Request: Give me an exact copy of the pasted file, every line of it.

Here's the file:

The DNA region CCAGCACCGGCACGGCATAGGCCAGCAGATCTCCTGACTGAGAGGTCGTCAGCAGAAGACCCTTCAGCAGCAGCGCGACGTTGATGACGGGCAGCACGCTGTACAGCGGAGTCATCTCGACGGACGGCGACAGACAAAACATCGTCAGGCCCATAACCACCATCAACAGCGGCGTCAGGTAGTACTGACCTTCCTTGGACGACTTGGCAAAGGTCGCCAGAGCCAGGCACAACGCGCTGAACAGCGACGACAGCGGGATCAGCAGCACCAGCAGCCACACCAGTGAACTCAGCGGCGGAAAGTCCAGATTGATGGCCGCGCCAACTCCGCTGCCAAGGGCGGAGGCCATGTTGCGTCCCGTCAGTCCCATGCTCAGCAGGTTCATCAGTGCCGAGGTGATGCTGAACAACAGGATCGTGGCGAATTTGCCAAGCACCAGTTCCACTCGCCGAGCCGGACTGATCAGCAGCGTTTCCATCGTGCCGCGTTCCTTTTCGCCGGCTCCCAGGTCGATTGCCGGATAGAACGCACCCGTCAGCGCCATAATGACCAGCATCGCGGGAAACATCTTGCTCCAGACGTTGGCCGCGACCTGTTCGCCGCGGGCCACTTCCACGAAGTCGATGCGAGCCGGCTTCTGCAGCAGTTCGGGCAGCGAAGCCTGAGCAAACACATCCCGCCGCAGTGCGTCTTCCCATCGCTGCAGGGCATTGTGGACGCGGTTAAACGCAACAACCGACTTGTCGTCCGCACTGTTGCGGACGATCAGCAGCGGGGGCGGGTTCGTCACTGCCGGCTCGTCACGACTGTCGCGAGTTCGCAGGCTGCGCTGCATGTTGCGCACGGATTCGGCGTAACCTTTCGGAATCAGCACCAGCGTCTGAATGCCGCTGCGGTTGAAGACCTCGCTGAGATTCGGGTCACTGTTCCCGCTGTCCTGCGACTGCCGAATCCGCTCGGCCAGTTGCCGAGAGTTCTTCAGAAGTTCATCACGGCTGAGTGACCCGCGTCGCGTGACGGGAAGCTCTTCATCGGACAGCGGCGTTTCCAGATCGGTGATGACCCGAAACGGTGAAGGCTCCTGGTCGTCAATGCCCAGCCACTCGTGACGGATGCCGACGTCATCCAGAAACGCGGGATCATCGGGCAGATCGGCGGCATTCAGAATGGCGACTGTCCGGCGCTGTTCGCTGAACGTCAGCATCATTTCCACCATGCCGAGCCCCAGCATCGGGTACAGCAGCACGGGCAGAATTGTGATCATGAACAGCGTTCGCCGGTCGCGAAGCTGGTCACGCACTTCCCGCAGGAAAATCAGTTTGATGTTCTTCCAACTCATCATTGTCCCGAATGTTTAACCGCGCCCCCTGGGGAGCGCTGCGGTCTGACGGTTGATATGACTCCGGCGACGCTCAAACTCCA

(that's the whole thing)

The DNA region CCAGCACCGGCACGGCATAGGCCAGCAGATCTCCTGACTGAGAGGTCGTCAGCAGAAGACCCTTCAGCAGCAGCGCGACGTTGATGACGGGCAGCACGCTGTACAGCGGAGTCATCTCGACGGACGGCGACAGACAAAACATCGTCAGGCCCATAACCACCATCAACAGCGGCGTCAGGTAGTACTGACCTTCCTTGGACGACTTGGCAAAGGTCGCCAGAGCCAGGCACAACGCGCTGAACAGCGACGACAGCGGGATCAGCAGCACCAGCAGCCACACCAGTGAACTCAGCGGCGGAAAGTCCAGATTGATGGCCGCGCCAACTCCGCTGCCAAGGGCGGAGGCCATGTTGCGTCCCGTCAGTCCCATGCTCAGCAGGTTCATCAGTGCCGAGGTGATGCTGAACAACAGGATCGTGGCGAATTTGCCAAGCACCAGTTCCACTCGCCGAGCCGGACTGATCAGCAGCGTTTCCATCGTGCCGCGTTCCTTTTCGCCGGCTCCCAGGTCGATTGCCGGATAGAACGCACCCGTCAGCGCCATAATGACCAGCATCGCGGGAAACATCTTGCTCCAGACGTTGGCCGCGACCTGTTCGCCGCGGGCCACTTCCACGAAGTCGATGCGAGCCGGCTTCTGCAGCAGTTCGGGCAGCGAAGCCTGAGCAAACACATCCCGCCGCAGTGCGTCTTCCCATCGCTGCAGGGCATTGTGGACGCGGTTAAACGCAACAACCGACTTGTCGTCCGCACTGTTGCGGACGATCAGCAGCGGGGGCGGGTTCGTCACTGCCGGCTCGTCACGACTGTCGCGAGTTCGCAGGCTGCGCTGCATGTTGCGCACGGATTCGGCGTAACCTTTCGGAATCAGCACCAGCGTCTGAATGCCGCTGCGGTTGAAGACCTCGCTGAGATTCGGGTCACTGTTCCCGCTGTCCTGCGACTGCCGAATCCGCTCGGCCAGTTGCCGAGAGTTCTTCAGAAGTTCATCACGGCTGAGTGACCCGCGTCGCGTGACGGGAAGCTCTTCATCGGACAGCGGCGTTTCCAGATCGGTGATGACCCGAAACGGTGAAGGCTCCTGGTCGTCAATGCCCAGCCACTCGTGACGGATGCCGACGTCATCCAGAAACGCGGGATCATCGGGCAGATCGGCGGCATTCAGAATGGCGACTGTCCGGCGCTGTTCGCTGAACGTCAGCATCATTTCCACCATGCCGAGCCCCAGCATCGGGTACAGCAGCACGGGCAGAATTGTGATCATGAACAGCGTTCGCCGGTCGCGAAGCTGGTCACGCACTTCCCGCAGGAAAATCAGTTTGATGTTCTTCCAACTCATCATTGTCCCGAATGTTTAACCGCGCCCCCTGGGGAGCGCTGCGGTCTGACGGTTGATATGACTCCGGCGACGCTCAAACTCCA